- On June 13, 2015
When I read copy that capitalizes lots of words, I feel as though I’m bobbing for apples, that game where you lean over a tub of water filled with floating apples and try to grasp them with your teeth. The apples bob up and down, and so does your head. It’s not a comfortable feeling.
It’s hard to absorb information when the words go up and down. Consider this sentence:
Leadership, Senior Management, and other employees are committed to developing an Operational and Organizational Plan that joins the Business Strategy and the Communications Strategy.
The only word in that sentence that should start with a capital letter is leadership, because it’s the first word in the sentence. Senior management, operational and organizational plan, business strategy, and communications strategy are not proper nouns—specific people, places, or things—so they shouldn’t be capitalized.
Companies have a tendency to capitalize generic terms as a way of saying, “This is important, so pay attention.” After being hacked, Sony Pictures sent a memo to news organizations warning them not to use or disseminate any of the “Stolen Information.” The capital letters seemed to imbue the message with legal authority, which I suppose was Sony’s intention.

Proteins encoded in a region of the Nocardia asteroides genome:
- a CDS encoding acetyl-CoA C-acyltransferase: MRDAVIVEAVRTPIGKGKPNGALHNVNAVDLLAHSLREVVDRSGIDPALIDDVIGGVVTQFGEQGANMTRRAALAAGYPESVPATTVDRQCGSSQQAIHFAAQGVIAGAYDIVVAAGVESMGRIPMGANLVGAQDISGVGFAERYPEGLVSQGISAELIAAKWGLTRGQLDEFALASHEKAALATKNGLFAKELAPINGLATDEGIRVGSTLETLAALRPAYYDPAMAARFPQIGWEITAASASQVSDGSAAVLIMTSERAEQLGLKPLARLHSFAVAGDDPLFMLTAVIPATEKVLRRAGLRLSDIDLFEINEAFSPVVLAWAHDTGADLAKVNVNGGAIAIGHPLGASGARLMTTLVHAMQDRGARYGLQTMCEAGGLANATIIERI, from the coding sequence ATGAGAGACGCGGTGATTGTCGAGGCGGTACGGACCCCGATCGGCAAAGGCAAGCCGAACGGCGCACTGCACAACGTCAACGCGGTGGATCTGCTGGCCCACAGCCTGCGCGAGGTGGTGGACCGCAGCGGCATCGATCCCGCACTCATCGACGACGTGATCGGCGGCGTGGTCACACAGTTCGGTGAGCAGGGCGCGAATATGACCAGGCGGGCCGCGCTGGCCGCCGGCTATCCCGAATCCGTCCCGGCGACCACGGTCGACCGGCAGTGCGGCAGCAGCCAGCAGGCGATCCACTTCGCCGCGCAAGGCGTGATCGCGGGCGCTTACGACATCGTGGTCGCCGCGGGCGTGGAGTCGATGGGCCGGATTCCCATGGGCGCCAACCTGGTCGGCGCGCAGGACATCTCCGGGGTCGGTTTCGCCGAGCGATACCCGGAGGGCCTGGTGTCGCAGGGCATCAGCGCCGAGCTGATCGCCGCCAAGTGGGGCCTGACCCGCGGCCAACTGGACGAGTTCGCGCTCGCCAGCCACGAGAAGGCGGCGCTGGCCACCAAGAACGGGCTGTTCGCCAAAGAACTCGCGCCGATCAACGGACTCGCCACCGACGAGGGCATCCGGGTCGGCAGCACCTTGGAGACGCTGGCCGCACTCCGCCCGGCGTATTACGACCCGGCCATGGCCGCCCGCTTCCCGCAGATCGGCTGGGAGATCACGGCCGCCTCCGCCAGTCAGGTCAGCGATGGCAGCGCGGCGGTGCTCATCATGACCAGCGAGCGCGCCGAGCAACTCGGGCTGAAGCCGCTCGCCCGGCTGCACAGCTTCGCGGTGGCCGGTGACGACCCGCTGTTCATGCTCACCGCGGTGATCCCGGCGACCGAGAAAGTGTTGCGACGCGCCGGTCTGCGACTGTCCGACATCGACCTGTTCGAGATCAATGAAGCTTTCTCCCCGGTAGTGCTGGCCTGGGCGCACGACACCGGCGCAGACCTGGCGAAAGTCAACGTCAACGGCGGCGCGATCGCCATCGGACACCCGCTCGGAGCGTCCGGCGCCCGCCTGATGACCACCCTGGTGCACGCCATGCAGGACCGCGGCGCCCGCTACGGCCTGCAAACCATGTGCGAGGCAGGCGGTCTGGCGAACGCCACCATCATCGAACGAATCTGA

You definitely don’t want your everyday business copy to read like a legal document.
Yes, every company is entitled to its own house style—I don’t think I’ve ever come across a company that doesn’t refer to itself as the Company—but strive to reserve your capitals for words that are official designations of people, places, or things. You will look all the more authoritative for it.
In researching this bulletin, I came across this good summary of when (and when not) to use capitalization. The Associated Press Stylebook and The Chicago Manual of Style are also good references.
For guidance on how to treat headlines, see “Upper or Lower? That Is the Question.”